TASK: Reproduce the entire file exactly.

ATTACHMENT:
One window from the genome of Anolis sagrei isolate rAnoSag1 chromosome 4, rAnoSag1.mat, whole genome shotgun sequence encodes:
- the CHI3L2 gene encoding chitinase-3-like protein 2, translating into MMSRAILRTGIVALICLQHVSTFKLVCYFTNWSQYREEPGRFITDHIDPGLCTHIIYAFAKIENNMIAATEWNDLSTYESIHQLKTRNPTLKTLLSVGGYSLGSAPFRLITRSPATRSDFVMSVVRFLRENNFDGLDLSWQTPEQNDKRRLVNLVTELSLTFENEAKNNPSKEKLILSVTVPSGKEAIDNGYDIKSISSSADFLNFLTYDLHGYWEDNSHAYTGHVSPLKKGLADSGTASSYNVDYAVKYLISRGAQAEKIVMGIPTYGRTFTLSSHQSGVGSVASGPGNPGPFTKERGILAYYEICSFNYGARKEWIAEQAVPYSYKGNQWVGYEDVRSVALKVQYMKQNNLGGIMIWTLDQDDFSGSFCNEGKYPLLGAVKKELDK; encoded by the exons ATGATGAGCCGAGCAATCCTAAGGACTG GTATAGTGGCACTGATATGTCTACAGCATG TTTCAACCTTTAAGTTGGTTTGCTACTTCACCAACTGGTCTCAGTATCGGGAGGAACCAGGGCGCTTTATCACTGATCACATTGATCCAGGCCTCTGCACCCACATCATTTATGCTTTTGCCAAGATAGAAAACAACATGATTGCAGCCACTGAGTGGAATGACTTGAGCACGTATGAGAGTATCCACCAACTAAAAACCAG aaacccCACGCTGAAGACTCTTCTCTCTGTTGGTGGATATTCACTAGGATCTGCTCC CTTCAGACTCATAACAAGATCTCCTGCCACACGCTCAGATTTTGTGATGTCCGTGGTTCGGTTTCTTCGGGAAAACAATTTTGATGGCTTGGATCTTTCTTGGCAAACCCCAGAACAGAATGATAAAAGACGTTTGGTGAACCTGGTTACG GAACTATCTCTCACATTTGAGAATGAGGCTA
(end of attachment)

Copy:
One window from the genome of Anolis sagrei isolate rAnoSag1 chromosome 4, rAnoSag1.mat, whole genome shotgun sequence encodes:
- the CHI3L2 gene encoding chitinase-3-like protein 2, translating into MMSRAILRTGIVALICLQHVSTFKLVCYFTNWSQYREEPGRFITDHIDPGLCTHIIYAFAKIENNMIAATEWNDLSTYESIHQLKTRNPTLKTLLSVGGYSLGSAPFRLITRSPATRSDFVMSVVRFLRENNFDGLDLSWQTPEQNDKRRLVNLVTELSLTFENEAKNNPSKEKLILSVTVPSGKEAIDNGYDIKSISSSADFLNFLTYDLHGYWEDNSHAYTGHVSPLKKGLADSGTASSYNVDYAVKYLISRGAQAEKIVMGIPTYGRTFTLSSHQSGVGSVASGPGNPGPFTKERGILAYYEICSFNYGARKEWIAEQAVPYSYKGNQWVGYEDVRSVALKVQYMKQNNLGGIMIWTLDQDDFSGSFCNEGKYPLLGAVKKELDK; encoded by the exons ATGATGAGCCGAGCAATCCTAAGGACTG GTATAGTGGCACTGATATGTCTACAGCATG TTTCAACCTTTAAGTTGGTTTGCTACTTCACCAACTGGTCTCAGTATCGGGAGGAACCAGGGCGCTTTATCACTGATCACATTGATCCAGGCCTCTGCACCCACATCATTTATGCTTTTGCCAAGATAGAAAACAACATGATTGCAGCCACTGAGTGGAATGACTTGAGCACGTATGAGAGTATCCACCAACTAAAAACCAG aaacccCACGCTGAAGACTCTTCTCTCTGTTGGTGGATATTCACTAGGATCTGCTCC CTTCAGACTCATAACAAGATCTCCTGCCACACGCTCAGATTTTGTGATGTCCGTGGTTCGGTTTCTTCGGGAAAACAATTTTGATGGCTTGGATCTTTCTTGGCAAACCCCAGAACAGAATGATAAAAGACGTTTGGTGAACCTGGTTACG GAACTATCTCTCACATTTGAGAATGAGGCTA